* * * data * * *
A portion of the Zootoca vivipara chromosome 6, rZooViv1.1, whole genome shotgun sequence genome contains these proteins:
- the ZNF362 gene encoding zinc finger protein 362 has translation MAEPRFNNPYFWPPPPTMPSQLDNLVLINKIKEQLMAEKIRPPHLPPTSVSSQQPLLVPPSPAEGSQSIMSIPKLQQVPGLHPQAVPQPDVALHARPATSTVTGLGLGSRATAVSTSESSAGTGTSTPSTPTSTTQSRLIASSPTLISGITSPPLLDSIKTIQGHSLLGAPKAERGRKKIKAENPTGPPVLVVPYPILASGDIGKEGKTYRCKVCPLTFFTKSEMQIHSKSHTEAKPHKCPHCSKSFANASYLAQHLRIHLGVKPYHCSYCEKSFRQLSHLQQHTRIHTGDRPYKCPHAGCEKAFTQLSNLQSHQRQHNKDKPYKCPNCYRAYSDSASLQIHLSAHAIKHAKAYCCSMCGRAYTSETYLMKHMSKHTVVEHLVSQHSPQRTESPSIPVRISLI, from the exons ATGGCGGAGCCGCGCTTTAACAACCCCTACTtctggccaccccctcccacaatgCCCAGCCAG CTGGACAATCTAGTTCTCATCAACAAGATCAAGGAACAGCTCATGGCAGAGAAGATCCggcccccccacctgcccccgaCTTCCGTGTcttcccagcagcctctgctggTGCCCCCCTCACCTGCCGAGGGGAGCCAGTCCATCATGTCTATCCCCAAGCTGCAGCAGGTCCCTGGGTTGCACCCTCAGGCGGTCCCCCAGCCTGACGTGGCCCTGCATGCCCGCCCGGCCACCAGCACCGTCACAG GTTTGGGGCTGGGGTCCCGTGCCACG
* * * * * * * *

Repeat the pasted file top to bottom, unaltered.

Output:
A portion of the Zootoca vivipara chromosome 6, rZooViv1.1, whole genome shotgun sequence genome contains these proteins:
- the ZNF362 gene encoding zinc finger protein 362 has translation MAEPRFNNPYFWPPPPTMPSQLDNLVLINKIKEQLMAEKIRPPHLPPTSVSSQQPLLVPPSPAEGSQSIMSIPKLQQVPGLHPQAVPQPDVALHARPATSTVTGLGLGSRATAVSTSESSAGTGTSTPSTPTSTTQSRLIASSPTLISGITSPPLLDSIKTIQGHSLLGAPKAERGRKKIKAENPTGPPVLVVPYPILASGDIGKEGKTYRCKVCPLTFFTKSEMQIHSKSHTEAKPHKCPHCSKSFANASYLAQHLRIHLGVKPYHCSYCEKSFRQLSHLQQHTRIHTGDRPYKCPHAGCEKAFTQLSNLQSHQRQHNKDKPYKCPNCYRAYSDSASLQIHLSAHAIKHAKAYCCSMCGRAYTSETYLMKHMSKHTVVEHLVSQHSPQRTESPSIPVRISLI, from the exons ATGGCGGAGCCGCGCTTTAACAACCCCTACTtctggccaccccctcccacaatgCCCAGCCAG CTGGACAATCTAGTTCTCATCAACAAGATCAAGGAACAGCTCATGGCAGAGAAGATCCggcccccccacctgcccccgaCTTCCGTGTcttcccagcagcctctgctggTGCCCCCCTCACCTGCCGAGGGGAGCCAGTCCATCATGTCTATCCCCAAGCTGCAGCAGGTCCCTGGGTTGCACCCTCAGGCGGTCCCCCAGCCTGACGTGGCCCTGCATGCCCGCCCGGCCACCAGCACCGTCACAG GTTTGGGGCTGGGGTCCCGTGCCACG